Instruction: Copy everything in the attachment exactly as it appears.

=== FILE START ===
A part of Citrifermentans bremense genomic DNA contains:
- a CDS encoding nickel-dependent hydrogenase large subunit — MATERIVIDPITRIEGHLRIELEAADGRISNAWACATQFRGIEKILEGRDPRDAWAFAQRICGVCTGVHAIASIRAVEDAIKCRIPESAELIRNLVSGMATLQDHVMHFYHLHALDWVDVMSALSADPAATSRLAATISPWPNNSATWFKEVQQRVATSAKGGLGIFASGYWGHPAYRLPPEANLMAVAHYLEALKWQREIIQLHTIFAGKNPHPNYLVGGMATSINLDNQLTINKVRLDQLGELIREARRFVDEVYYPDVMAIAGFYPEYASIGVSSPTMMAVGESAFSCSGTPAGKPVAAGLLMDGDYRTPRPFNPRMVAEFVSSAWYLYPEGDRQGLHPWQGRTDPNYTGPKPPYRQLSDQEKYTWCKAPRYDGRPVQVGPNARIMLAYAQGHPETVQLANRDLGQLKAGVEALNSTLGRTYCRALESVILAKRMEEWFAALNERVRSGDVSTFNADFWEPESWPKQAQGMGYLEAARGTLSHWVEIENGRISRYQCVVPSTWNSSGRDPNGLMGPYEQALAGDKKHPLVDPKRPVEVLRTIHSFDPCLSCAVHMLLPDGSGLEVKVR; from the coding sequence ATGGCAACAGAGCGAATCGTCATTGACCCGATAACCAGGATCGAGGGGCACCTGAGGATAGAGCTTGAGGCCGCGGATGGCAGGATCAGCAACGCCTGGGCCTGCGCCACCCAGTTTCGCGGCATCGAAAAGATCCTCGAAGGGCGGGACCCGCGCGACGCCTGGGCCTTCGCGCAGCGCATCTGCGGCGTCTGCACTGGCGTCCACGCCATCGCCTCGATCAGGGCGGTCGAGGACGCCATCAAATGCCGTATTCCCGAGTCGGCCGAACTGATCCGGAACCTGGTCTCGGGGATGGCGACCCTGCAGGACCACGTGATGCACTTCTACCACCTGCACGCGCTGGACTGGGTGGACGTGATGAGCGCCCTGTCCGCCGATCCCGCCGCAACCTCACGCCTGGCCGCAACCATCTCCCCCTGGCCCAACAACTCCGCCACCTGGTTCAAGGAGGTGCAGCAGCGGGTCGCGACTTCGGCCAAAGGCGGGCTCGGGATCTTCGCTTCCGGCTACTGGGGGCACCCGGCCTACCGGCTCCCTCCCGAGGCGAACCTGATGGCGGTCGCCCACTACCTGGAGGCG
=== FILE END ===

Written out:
A part of Citrifermentans bremense genomic DNA contains:
- a CDS encoding nickel-dependent hydrogenase large subunit — MATERIVIDPITRIEGHLRIELEAADGRISNAWACATQFRGIEKILEGRDPRDAWAFAQRICGVCTGVHAIASIRAVEDAIKCRIPESAELIRNLVSGMATLQDHVMHFYHLHALDWVDVMSALSADPAATSRLAATISPWPNNSATWFKEVQQRVATSAKGGLGIFASGYWGHPAYRLPPEANLMAVAHYLEALKWQREIIQLHTIFAGKNPHPNYLVGGMATSINLDNQLTINKVRLDQLGELIREARRFVDEVYYPDVMAIAGFYPEYASIGVSSPTMMAVGESAFSCSGTPAGKPVAAGLLMDGDYRTPRPFNPRMVAEFVSSAWYLYPEGDRQGLHPWQGRTDPNYTGPKPPYRQLSDQEKYTWCKAPRYDGRPVQVGPNARIMLAYAQGHPETVQLANRDLGQLKAGVEALNSTLGRTYCRALESVILAKRMEEWFAALNERVRSGDVSTFNADFWEPESWPKQAQGMGYLEAARGTLSHWVEIENGRISRYQCVVPSTWNSSGRDPNGLMGPYEQALAGDKKHPLVDPKRPVEVLRTIHSFDPCLSCAVHMLLPDGSGLEVKVR; from the coding sequence ATGGCAACAGAGCGAATCGTCATTGACCCGATAACCAGGATCGAGGGGCACCTGAGGATAGAGCTTGAGGCCGCGGATGGCAGGATCAGCAACGCCTGGGCCTGCGCCACCCAGTTTCGCGGCATCGAAAAGATCCTCGAAGGGCGGGACCCGCGCGACGCCTGGGCCTTCGCGCAGCGCATCTGCGGCGTCTGCACTGGCGTCCACGCCATCGCCTCGATCAGGGCGGTCGAGGACGCCATCAAATGCCGTATTCCCGAGTCGGCCGAACTGATCCGGAACCTGGTCTCGGGGATGGCGACCCTGCAGGACCACGTGATGCACTTCTACCACCTGCACGCGCTGGACTGGGTGGACGTGATGAGCGCCCTGTCCGCCGATCCCGCCGCAACCTCACGCCTGGCCGCAACCATCTCCCCCTGGCCCAACAACTCCGCCACCTGGTTCAAGGAGGTGCAGCAGCGGGTCGCGACTTCGGCCAAAGGCGGGCTCGGGATCTTCGCTTCCGGCTACTGGGGGCACCCGGCCTACCGGCTCCCTCCCGAGGCGAACCTGATGGCGGTCGCCCACTACCTGGAGGCG